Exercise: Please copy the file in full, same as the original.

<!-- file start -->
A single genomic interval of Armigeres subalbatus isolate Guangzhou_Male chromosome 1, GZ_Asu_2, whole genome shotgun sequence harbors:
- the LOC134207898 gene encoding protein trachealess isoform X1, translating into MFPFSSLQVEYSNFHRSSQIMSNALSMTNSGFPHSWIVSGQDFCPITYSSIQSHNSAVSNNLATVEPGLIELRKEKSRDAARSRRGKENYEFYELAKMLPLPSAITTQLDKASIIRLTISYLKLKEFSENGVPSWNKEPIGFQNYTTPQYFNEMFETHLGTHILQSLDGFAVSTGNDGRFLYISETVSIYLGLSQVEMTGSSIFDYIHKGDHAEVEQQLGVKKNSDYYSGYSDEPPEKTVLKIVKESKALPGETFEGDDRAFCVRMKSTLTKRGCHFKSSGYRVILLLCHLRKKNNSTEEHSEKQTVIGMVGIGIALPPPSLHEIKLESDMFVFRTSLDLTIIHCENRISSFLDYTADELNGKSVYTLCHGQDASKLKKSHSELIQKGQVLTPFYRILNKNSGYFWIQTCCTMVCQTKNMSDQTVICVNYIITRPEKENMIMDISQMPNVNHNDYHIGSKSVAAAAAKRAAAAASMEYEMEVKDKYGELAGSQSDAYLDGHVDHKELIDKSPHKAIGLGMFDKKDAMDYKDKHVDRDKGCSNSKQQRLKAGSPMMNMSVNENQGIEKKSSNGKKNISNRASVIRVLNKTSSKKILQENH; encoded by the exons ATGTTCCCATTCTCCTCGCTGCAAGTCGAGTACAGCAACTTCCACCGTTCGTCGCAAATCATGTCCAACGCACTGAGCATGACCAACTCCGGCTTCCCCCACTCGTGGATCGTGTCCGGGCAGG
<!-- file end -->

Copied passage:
A single genomic interval of Armigeres subalbatus isolate Guangzhou_Male chromosome 1, GZ_Asu_2, whole genome shotgun sequence harbors:
- the LOC134207898 gene encoding protein trachealess isoform X1, translating into MFPFSSLQVEYSNFHRSSQIMSNALSMTNSGFPHSWIVSGQDFCPITYSSIQSHNSAVSNNLATVEPGLIELRKEKSRDAARSRRGKENYEFYELAKMLPLPSAITTQLDKASIIRLTISYLKLKEFSENGVPSWNKEPIGFQNYTTPQYFNEMFETHLGTHILQSLDGFAVSTGNDGRFLYISETVSIYLGLSQVEMTGSSIFDYIHKGDHAEVEQQLGVKKNSDYYSGYSDEPPEKTVLKIVKESKALPGETFEGDDRAFCVRMKSTLTKRGCHFKSSGYRVILLLCHLRKKNNSTEEHSEKQTVIGMVGIGIALPPPSLHEIKLESDMFVFRTSLDLTIIHCENRISSFLDYTADELNGKSVYTLCHGQDASKLKKSHSELIQKGQVLTPFYRILNKNSGYFWIQTCCTMVCQTKNMSDQTVICVNYIITRPEKENMIMDISQMPNVNHNDYHIGSKSVAAAAAKRAAAAASMEYEMEVKDKYGELAGSQSDAYLDGHVDHKELIDKSPHKAIGLGMFDKKDAMDYKDKHVDRDKGCSNSKQQRLKAGSPMMNMSVNENQGIEKKSSNGKKNISNRASVIRVLNKTSSKKILQENH; encoded by the exons ATGTTCCCATTCTCCTCGCTGCAAGTCGAGTACAGCAACTTCCACCGTTCGTCGCAAATCATGTCCAACGCACTGAGCATGACCAACTCCGGCTTCCCCCACTCGTGGATCGTGTCCGGGCAGG